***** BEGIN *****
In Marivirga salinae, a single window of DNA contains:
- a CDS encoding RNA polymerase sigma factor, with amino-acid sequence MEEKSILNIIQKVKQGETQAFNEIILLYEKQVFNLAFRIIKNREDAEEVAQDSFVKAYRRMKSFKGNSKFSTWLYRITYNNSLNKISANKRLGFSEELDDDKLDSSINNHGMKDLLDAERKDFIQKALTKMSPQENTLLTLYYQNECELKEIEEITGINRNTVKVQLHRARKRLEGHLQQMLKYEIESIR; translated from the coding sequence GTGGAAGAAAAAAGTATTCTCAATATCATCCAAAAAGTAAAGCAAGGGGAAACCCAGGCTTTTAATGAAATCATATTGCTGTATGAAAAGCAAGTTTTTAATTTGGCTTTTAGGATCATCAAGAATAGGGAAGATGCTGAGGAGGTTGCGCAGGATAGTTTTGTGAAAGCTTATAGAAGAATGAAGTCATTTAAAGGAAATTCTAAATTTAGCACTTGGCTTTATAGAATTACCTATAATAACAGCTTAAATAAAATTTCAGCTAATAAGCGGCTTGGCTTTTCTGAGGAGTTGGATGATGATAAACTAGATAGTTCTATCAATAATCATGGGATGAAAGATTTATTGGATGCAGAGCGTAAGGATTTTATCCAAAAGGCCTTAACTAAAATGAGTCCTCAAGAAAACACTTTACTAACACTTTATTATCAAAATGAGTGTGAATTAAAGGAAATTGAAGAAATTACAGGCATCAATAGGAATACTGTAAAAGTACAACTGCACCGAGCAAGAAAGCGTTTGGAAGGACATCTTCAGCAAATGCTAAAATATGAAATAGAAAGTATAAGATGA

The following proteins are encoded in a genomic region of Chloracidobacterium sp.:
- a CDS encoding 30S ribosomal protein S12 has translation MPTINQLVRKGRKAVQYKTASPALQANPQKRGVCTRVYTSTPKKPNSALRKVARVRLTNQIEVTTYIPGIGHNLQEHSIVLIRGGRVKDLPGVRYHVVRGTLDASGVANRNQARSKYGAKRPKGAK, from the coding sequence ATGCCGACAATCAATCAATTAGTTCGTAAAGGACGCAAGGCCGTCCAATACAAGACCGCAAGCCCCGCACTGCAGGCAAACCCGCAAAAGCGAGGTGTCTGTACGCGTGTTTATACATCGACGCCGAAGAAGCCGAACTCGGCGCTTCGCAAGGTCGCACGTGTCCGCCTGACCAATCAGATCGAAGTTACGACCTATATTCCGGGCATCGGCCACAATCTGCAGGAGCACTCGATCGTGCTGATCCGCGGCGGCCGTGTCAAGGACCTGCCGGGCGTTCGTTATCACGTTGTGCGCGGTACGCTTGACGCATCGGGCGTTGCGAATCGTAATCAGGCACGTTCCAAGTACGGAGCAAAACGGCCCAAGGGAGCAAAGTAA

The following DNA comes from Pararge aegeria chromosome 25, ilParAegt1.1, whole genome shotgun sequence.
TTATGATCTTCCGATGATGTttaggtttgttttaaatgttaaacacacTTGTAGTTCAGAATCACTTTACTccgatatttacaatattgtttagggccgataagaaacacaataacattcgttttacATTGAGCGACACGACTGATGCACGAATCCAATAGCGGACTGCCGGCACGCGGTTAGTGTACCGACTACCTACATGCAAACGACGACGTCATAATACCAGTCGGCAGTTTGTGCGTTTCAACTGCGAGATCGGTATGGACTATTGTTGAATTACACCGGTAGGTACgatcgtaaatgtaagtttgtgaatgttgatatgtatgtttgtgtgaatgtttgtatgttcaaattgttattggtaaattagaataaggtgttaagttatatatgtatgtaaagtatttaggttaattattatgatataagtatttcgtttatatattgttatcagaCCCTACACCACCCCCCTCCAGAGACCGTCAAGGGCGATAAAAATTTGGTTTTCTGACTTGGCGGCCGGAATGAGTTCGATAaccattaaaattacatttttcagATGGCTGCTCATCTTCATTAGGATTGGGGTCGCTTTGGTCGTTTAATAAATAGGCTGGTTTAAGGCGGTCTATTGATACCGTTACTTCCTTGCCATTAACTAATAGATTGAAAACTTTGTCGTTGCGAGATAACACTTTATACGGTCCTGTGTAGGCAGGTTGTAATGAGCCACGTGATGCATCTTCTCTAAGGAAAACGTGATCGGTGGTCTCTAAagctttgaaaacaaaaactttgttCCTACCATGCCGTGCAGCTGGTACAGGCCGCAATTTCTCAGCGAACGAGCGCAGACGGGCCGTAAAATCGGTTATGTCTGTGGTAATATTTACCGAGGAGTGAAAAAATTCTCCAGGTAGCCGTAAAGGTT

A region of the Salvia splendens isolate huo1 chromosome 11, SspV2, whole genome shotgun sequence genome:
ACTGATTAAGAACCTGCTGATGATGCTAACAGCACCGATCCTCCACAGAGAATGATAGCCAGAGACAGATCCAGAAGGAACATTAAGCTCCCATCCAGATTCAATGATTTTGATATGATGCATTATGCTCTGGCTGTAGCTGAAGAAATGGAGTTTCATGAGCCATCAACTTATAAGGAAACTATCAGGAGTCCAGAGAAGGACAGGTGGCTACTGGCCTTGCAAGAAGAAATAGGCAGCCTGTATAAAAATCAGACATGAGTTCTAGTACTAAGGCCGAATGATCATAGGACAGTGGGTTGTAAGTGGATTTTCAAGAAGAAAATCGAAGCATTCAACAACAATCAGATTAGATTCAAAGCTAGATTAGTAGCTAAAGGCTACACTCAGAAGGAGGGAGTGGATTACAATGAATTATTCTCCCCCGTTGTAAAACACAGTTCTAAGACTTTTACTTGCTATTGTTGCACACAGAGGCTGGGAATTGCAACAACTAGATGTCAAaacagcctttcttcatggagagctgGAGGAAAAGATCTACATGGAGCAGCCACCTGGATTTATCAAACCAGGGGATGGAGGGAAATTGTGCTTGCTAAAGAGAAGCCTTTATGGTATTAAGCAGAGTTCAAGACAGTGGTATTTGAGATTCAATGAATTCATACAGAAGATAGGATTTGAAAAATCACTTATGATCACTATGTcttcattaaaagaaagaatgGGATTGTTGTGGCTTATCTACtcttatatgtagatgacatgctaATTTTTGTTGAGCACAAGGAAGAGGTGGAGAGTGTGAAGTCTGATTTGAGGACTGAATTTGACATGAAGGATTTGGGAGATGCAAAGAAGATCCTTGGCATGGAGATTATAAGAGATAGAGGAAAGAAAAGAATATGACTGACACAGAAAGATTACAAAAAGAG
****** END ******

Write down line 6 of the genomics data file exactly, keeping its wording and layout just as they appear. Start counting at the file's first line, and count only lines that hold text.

TTATGATCTTCCGATGATGTttaggtttgttttaaatgttaaacacacTTGTAGTTCAGAATCACTTTACTccgatatttacaatattgtttagggccgataagaaacacaataacattcgttttacATTGAGCGACACGACTGATGCACGAATCCAATAGCGGACTGCCGGCACGCGGTTAGTGTACCGACTACCTACATGCAAACGACGACGTCATAATACCAGTCGGCAGTTTGTGCGTTTCAACTGCGAGATCGGTATGGACTATTGTTGAATTACACCGGTAGGTACgatcgtaaatgtaagtttgtgaatgttgatatgtatgtttgtgtgaatgtttgtatgttcaaattgttattggtaaattagaataaggtgttaagttatatatgtatgtaaagtatttaggttaattattatgatataagtatttcgtttatatattgttatcagaCCCTACACCACCCCCCTCCAGAGACCGTCAAGGGCGATAAAAATTTGGTTTTCTGACTTGGCGGCCGGAATGAGTTCGATAaccattaaaattacatttttcagATGGCTGCTCATCTTCATTAGGATTGGGGTCGCTTTGGTCGTTTAATAAATAGGCTGGTTTAAGGCGGTCTATTGATACCGTTACTTCCTTGCCATTAACTAATAGATTGAAAACTTTGTCGTTGCGAGATAACACTTTATACGGTCCTGTGTAGGCAGGTTGTAATGAGCCACGTGATGCATCTTCTCTAAGGAAAACGTGATCGGTGGTCTCTAAagctttgaaaacaaaaactttgttCCTACCATGCCGTGCAGCTGGTACAGGCCGCAATTTCTCAGCGAACGAGCGCAGACGGGCCGTAAAATCGGTTATGTCTGTGGTAATATTTACCGAGGAGTGAAAAAATTCTCCAGGTAGCCGTAAAGGTT